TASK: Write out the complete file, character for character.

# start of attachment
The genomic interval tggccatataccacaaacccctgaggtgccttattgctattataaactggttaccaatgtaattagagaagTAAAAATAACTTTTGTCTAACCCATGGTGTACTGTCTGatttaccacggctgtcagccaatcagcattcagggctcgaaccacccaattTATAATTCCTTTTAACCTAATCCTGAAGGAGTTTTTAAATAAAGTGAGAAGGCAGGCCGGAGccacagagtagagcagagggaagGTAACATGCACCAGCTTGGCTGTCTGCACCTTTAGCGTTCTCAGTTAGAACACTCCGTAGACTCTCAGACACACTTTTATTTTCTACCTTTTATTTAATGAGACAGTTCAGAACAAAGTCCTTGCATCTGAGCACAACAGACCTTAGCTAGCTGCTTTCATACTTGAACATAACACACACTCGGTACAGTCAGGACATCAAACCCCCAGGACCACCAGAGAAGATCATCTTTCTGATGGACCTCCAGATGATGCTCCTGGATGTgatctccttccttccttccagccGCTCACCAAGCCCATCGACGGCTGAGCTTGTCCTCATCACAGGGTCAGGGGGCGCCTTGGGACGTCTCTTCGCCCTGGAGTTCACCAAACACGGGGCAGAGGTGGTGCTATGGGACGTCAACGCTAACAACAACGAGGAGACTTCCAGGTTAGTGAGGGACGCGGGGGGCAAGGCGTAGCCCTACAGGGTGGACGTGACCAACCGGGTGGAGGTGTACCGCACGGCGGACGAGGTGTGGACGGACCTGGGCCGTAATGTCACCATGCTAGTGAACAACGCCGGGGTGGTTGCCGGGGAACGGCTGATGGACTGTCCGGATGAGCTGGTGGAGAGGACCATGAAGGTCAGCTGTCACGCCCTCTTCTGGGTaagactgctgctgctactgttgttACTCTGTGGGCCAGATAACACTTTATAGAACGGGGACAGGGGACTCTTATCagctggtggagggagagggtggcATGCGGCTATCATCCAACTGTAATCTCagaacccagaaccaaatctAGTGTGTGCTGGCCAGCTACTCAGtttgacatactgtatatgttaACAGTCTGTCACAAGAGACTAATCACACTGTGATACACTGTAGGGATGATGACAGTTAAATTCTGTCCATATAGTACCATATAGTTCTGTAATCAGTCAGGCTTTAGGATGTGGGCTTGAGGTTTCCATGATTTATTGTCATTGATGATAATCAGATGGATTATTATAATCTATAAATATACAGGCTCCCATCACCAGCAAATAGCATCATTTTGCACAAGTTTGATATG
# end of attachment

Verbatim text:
The genomic interval tggccatataccacaaacccctgaggtgccttattgctattataaactggttaccaatgtaattagagaagTAAAAATAACTTTTGTCTAACCCATGGTGTACTGTCTGatttaccacggctgtcagccaatcagcattcagggctcgaaccacccaattTATAATTCCTTTTAACCTAATCCTGAAGGAGTTTTTAAATAAAGTGAGAAGGCAGGCCGGAGccacagagtagagcagagggaagGTAACATGCACCAGCTTGGCTGTCTGCACCTTTAGCGTTCTCAGTTAGAACACTCCGTAGACTCTCAGACACACTTTTATTTTCTACCTTTTATTTAATGAGACAGTTCAGAACAAAGTCCTTGCATCTGAGCACAACAGACCTTAGCTAGCTGCTTTCATACTTGAACATAACACACACTCGGTACAGTCAGGACATCAAACCCCCAGGACCACCAGAGAAGATCATCTTTCTGATGGACCTCCAGATGATGCTCCTGGATGTgatctccttccttccttccagccGCTCACCAAGCCCATCGACGGCTGAGCTTGTCCTCATCACAGGGTCAGGGGGCGCCTTGGGACGTCTCTTCGCCCTGGAGTTCACCAAACACGGGGCAGAGGTGGTGCTATGGGACGTCAACGCTAACAACAACGAGGAGACTTCCAGGTTAGTGAGGGACGCGGGGGGCAAGGCGTAGCCCTACAGGGTGGACGTGACCAACCGGGTGGAGGTGTACCGCACGGCGGACGAGGTGTGGACGGACCTGGGCCGTAATGTCACCATGCTAGTGAACAACGCCGGGGTGGTTGCCGGGGAACGGCTGATGGACTGTCCGGATGAGCTGGTGGAGAGGACCATGAAGGTCAGCTGTCACGCCCTCTTCTGGGTaagactgctgctgctactgttgttACTCTGTGGGCCAGATAACACTTTATAGAACGGGGACAGGGGACTCTTATCagctggtggagggagagggtggcATGCGGCTATCATCCAACTGTAATCTCagaacccagaaccaaatctAGTGTGTGCTGGCCAGCTACTCAGtttgacatactgtatatgttaACAGTCTGTCACAAGAGACTAATCACACTGTGATACACTGTAGGGATGATGACAGTTAAATTCTGTCCATATAGTACCATATAGTTCTGTAATCAGTCAGGCTTTAGGATGTGGGCTTGAGGTTTCCATGATTTATTGTCATTGATGATAATCAGATGGATTATTATAATCTATAAATATACAGGCTCCCATCACCAGCAAATAGCATCATTTTGCACAAGTTTGATATG